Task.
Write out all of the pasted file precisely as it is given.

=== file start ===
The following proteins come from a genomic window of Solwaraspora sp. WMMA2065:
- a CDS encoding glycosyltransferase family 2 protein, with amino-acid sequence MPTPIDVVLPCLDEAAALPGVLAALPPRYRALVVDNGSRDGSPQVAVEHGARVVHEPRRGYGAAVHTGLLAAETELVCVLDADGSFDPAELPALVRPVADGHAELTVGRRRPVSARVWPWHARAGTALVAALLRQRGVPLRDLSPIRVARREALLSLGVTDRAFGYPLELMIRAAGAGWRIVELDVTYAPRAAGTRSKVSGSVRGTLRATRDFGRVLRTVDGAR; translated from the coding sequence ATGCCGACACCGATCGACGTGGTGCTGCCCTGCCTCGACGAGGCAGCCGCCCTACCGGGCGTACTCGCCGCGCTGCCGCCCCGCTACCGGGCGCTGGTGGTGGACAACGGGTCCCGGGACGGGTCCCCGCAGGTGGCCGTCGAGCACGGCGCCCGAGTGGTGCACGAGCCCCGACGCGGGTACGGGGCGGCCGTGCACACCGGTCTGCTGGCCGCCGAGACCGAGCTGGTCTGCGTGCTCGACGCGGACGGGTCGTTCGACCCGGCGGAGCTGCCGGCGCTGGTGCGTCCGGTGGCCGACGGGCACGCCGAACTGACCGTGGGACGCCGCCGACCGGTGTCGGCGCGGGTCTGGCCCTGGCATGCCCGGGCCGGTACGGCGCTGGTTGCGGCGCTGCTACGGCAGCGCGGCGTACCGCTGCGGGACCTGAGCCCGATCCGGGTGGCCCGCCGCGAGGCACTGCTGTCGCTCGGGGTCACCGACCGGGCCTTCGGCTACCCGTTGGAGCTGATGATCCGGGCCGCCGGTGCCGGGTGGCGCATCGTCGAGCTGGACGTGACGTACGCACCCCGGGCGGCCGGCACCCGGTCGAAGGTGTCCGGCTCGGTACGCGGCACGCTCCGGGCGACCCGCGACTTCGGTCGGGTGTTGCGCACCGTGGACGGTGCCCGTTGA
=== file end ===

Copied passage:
The following proteins come from a genomic window of Solwaraspora sp. WMMA2065:
- a CDS encoding glycosyltransferase family 2 protein, with amino-acid sequence MPTPIDVVLPCLDEAAALPGVLAALPPRYRALVVDNGSRDGSPQVAVEHGARVVHEPRRGYGAAVHTGLLAAETELVCVLDADGSFDPAELPALVRPVADGHAELTVGRRRPVSARVWPWHARAGTALVAALLRQRGVPLRDLSPIRVARREALLSLGVTDRAFGYPLELMIRAAGAGWRIVELDVTYAPRAAGTRSKVSGSVRGTLRATRDFGRVLRTVDGAR; translated from the coding sequence ATGCCGACACCGATCGACGTGGTGCTGCCCTGCCTCGACGAGGCAGCCGCCCTACCGGGCGTACTCGCCGCGCTGCCGCCCCGCTACCGGGCGCTGGTGGTGGACAACGGGTCCCGGGACGGGTCCCCGCAGGTGGCCGTCGAGCACGGCGCCCGAGTGGTGCACGAGCCCCGACGCGGGTACGGGGCGGCCGTGCACACCGGTCTGCTGGCCGCCGAGACCGAGCTGGTCTGCGTGCTCGACGCGGACGGGTCGTTCGACCCGGCGGAGCTGCCGGCGCTGGTGCGTCCGGTGGCCGACGGGCACGCCGAACTGACCGTGGGACGCCGCCGACCGGTGTCGGCGCGGGTCTGGCCCTGGCATGCCCGGGCCGGTACGGCGCTGGTTGCGGCGCTGCTACGGCAGCGCGGCGTACCGCTGCGGGACCTGAGCCCGATCCGGGTGGCCCGCCGCGAGGCACTGCTGTCGCTCGGGGTCACCGACCGGGCCTTCGGCTACCCGTTGGAGCTGATGATCCGGGCCGCCGGTGCCGGGTGGCGCATCGTCGAGCTGGACGTGACGTACGCACCCCGGGCGGCCGGCACCCGGTCGAAGGTGTCCGGCTCGGTACGCGGCACGCTCCGGGCGACCCGCGACTTCGGTCGGGTGTTGCGCACCGTGGACGGTGCCCGTTGA